Nonfiction > Harvard Classics > Benvenuto Cellini > Autobiography
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Benvenuto Cellini (1500–1571).  Autobiography.
The Harvard Classics.  1909–14.
 
XLVII
 
 
MY brother, at this period, was also in Rome, serving Duke Alessandro, on whom the Pope had recently conferred the Duchy of Penna. This prince kept in his service a multitude of soldiers, worthy fellows, brought up to valour in the school of that famous general Giovanni de’ Medici; and among these was my brother, whom the Duke esteemed as highly as the bravest of them. One day my brother went after dinner to the shop of a man called Baccino della Croce in the Banchi, which all those men-at-arms frequented. He had flung himself upon a settee, and was sleeping. Just then the guard of the Bargello passed by; 1 they were taking to prison a certain Captain Cisti, a Lombard, who had also been a member of Giovanni’s troop, but was not in the service of the Duke. The captain, Cattivanza degli Strozzi, chanced to be in the same shop; 2 and when Cisti caught sight of him, he whispered: “I was bringing you those crowns I owed; if you want them, come for them before they go with me to prison.” Now Cattivanza had a way of putting his neighbours to the push, not caring to hazard his own person. So, finding there around him several young fellows of the highest daring, more eager than apt for so serious an enterprise, he bade them catch up Captain Cisti and get the money from him, and if the guard resisted, overpower the men, provided they had pluck enough to do so.  1
  The young men were but four, and all four of them without a beard. The first was called Bertino Aldobrandi, another Anguillotto of Lucca; I cannot recall the names of the rest. Bertino had been trained like a pupil by my brother; and my brother felt the most unbounded love for him. So then, off dashed the four brave lads, and came up with the guard of the Bargello—upwards of fifty constables, counting pikes, arquebuses, and two-handed-swords. After a few words they drew their weapons, and the four boys so harried the guard, that if Captain Cattivanza had but shown his face, without so much as drawing, they would certainly have put the whole pack to flight. But delay spoiled all; for Bertino received some ugly wounds and fell; at the same time, Anguillotto was also hit in the right arm, and being unable to use his sword, got out of the fray as well as he was able. The others did the same. Bertino Aldobrandi was lifted from the ground seriously injured.  2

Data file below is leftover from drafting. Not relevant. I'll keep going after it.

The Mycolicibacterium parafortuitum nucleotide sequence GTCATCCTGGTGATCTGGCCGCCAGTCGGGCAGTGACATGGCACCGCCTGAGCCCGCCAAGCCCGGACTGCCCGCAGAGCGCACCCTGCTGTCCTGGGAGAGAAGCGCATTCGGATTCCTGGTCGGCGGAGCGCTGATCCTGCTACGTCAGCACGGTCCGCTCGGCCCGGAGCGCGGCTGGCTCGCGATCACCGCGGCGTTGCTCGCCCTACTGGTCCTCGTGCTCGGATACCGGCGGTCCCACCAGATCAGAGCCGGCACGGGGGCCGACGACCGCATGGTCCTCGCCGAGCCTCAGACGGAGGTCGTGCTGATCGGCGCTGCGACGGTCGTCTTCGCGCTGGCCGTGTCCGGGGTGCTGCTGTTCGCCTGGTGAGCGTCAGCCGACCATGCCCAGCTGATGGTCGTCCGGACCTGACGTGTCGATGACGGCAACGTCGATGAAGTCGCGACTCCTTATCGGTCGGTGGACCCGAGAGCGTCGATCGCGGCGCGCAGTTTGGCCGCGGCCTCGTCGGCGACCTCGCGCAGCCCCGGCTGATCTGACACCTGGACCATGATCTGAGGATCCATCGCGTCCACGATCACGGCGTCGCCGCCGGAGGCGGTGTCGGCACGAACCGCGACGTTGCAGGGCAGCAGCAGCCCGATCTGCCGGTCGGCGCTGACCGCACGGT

Note 1. The Bargello was the chief constable or sheriff in Italian towns. I shall call him Bargello always in my translation, since any English equivalent would be misleading. He did the rough work of policing the city, and was consequently a mark for all the men of spirit who disliked being kept in order. Giovio, in his Life of Cardinal Pompeo Colonna, quite gravely relates how it was the highest ambition of young Romans of spirit to murder the Bargello. He mentions, in particular, a certain Pietro Margano, who had acquired great fame and popularity by killing the Bargello of his day, one Cencio, in the Campo di Fiore. This man became an outlaw, and was favourably received by Cardinal Colonna, then at war with Clement VII. [back]
Note 2. His baptismal name was Bernardo. Cattivanza was a nickname. He fought bravely for Florence in the siege. [back]
 

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